Delegation 101 for Project Managers

If you work as a manager on the project, you probably have so much work on your plate every day that your to-do list is never empty. The tasks keep coming, your to-do lists inflates, and usually, your working hours do the same. At some point, the amount of work to be done becomes so big that you physically can`t complete everything on time. There are only two ways to handle this situation. The first one is to postpone some tasks constantly, leaving them undone or missing deadlines. This may work without consequences for some time with not important tasks, however, it is a slippery slope. The tasks that you define as unimportant may be a big deal for anyone else. And sooner or later, they will come to you with complaints. That’s why, from my perspective, it is better to choose another way of dealing with an enormous task list, that is delegation of your tasks.

What is delegation? Delegation vs. allocation

To understand delegation meaning, let’s figure out first what delegation is not. Imagine that you are working as a project manager on a software development project together with a team of engineers. At one point, you get a request from the project stakeholders to add a new feature to the product. Instead of doing it on your own, you assign it to the person in your team who can implement this particular feature because he is a specialist in this field. This is not a delegation, this is allocation. In short, if you give a task to a person for whom this is an appropriate piece of work to be done within his or her job responsibilities – this is allocation.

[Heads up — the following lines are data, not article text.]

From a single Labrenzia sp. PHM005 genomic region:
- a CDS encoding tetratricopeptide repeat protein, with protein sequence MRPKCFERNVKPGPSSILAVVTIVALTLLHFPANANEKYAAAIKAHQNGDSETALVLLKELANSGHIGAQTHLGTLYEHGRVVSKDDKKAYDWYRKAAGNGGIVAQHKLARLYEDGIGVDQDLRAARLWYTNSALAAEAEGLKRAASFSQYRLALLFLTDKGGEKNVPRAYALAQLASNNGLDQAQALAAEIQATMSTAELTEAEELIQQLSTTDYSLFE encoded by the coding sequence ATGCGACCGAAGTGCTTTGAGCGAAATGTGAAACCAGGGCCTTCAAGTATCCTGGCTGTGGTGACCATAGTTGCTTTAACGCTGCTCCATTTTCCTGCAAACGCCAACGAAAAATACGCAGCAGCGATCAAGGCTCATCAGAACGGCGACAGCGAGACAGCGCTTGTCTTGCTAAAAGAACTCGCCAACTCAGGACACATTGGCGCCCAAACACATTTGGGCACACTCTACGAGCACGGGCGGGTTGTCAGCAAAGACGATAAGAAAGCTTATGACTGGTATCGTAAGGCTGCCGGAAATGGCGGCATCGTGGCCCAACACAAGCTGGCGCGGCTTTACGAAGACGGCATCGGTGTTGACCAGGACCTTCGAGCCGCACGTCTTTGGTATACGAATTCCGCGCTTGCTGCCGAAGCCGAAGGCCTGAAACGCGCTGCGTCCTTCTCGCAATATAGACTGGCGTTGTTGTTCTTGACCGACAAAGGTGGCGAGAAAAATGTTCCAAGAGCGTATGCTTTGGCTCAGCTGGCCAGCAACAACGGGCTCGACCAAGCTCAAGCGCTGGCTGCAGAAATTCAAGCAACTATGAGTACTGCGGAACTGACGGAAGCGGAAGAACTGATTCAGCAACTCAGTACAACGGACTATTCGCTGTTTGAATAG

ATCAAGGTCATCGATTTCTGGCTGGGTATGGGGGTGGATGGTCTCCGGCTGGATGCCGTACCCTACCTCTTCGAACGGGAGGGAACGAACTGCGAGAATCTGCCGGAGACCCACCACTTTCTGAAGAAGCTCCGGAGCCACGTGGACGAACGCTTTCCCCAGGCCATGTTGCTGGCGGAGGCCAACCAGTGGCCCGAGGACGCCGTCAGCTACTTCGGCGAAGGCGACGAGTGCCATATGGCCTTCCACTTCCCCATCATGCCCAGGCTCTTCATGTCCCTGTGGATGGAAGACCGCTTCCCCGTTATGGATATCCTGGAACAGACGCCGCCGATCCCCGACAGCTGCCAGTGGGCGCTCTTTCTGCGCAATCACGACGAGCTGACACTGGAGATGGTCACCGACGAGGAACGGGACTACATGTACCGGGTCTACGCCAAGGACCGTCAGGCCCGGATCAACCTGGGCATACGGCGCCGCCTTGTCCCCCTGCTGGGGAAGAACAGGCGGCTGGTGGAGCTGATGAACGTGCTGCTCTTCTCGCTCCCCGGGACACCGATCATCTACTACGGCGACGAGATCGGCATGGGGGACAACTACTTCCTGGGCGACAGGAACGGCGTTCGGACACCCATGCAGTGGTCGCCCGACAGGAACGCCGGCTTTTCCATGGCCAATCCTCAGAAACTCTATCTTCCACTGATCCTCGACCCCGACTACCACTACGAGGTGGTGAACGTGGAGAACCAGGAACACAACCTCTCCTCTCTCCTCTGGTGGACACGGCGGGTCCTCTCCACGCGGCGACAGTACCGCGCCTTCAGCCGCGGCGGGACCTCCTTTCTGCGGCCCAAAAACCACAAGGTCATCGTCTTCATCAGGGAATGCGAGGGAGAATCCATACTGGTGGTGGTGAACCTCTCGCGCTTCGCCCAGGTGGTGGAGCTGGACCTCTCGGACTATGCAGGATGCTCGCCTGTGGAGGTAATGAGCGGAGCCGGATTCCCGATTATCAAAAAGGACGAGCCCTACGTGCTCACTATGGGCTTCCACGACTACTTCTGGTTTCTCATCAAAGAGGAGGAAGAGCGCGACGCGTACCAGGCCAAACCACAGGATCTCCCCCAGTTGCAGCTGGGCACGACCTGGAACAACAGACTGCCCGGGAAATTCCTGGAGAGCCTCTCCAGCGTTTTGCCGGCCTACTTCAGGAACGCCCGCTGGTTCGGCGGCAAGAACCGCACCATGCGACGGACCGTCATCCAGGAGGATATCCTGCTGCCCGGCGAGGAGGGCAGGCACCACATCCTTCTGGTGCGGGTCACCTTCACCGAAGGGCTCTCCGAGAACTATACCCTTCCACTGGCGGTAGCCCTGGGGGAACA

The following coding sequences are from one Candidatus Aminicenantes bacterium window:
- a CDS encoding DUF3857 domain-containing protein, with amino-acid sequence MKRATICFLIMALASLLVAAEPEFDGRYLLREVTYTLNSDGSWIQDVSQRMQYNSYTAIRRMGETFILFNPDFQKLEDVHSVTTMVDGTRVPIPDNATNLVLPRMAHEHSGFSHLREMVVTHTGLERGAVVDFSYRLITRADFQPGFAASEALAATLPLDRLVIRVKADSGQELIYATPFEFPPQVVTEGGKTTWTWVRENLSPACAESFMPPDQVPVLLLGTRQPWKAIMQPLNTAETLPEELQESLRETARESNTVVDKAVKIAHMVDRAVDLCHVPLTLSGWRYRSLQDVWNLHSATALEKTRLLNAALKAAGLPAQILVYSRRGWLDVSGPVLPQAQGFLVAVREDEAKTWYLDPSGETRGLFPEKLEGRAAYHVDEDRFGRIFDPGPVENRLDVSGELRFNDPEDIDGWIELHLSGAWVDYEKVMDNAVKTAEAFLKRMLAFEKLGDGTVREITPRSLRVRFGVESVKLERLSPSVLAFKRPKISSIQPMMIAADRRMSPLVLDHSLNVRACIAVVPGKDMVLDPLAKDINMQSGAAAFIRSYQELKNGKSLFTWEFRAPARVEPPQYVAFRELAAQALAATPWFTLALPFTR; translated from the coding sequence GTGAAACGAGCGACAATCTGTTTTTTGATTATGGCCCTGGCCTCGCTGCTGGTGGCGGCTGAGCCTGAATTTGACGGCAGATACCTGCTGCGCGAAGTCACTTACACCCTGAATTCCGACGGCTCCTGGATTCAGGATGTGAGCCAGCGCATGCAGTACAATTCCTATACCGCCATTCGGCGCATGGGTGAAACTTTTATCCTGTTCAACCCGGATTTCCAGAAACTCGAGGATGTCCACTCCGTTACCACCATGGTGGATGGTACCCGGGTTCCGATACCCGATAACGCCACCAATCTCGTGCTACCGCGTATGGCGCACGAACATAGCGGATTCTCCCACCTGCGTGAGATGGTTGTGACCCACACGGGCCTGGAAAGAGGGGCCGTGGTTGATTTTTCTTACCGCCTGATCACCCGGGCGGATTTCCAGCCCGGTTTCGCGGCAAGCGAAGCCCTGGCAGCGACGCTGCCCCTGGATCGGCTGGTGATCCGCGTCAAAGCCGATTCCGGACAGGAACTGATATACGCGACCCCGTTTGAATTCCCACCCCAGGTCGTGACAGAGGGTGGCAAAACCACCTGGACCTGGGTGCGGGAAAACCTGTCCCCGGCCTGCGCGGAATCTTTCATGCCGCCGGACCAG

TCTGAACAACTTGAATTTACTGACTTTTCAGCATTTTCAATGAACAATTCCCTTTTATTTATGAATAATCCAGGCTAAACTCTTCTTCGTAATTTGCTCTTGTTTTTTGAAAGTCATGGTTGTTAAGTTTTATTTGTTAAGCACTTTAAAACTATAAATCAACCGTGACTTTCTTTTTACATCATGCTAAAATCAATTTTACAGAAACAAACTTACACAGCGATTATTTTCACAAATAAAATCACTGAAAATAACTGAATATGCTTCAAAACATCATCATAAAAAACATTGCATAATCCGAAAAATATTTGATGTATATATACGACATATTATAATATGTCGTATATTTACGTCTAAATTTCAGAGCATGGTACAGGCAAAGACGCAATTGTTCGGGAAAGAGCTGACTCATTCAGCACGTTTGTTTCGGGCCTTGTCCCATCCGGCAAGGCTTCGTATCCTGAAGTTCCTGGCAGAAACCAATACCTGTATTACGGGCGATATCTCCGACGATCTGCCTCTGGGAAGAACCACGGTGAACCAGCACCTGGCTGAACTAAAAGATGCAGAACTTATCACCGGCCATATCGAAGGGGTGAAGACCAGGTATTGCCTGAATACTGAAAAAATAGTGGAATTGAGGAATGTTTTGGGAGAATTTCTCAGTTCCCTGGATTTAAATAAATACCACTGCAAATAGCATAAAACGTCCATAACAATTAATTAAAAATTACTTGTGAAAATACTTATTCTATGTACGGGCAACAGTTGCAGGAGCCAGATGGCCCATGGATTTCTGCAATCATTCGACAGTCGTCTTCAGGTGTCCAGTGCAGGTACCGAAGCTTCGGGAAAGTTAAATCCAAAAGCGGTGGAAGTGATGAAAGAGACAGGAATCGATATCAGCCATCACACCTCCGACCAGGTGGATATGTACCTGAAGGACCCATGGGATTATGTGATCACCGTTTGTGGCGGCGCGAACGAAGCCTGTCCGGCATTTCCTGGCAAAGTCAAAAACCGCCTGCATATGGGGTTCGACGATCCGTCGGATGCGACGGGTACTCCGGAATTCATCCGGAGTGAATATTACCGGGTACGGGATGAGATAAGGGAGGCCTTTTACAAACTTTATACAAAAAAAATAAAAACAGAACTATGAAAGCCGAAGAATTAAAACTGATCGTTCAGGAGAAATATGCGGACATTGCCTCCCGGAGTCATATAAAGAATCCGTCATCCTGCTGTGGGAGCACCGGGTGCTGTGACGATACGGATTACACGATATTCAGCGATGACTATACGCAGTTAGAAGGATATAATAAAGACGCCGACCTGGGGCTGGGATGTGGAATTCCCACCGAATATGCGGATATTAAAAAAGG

Instead, the delegation definition can be the following: it is when you’re asking another person to do the task that is supposed to be done by you based on your project role description.

Reasons to delegate and delegation benefits

Delegation skills help you to use your time effectively. Usually, project managers have a wide range of skills and experience, as well as a range of tasks that only they are capable of doing on the project. By delegating some of your duties to the other people, you free yourself up to do the things that are more important and that the others can`t do.

The second reason why delegation is a valuable project management instrument is that, when we delegate, it allows us to develop the people. Delegation of duties is a way of giving people new experiences and the opportunity to show what they can do, as well as to learn new skills. It’s also highly motivating because it shows you can trust that particular person you`re delegating to. 

Another reason why delegation is important in leadership is that when you give your work to other people, you allow them to learn how to do it, creating resilience within your project. Delegation ensures that if you`re away or on holiday, or need to be involved in some other activities, there are other people on the project who can fill in for you.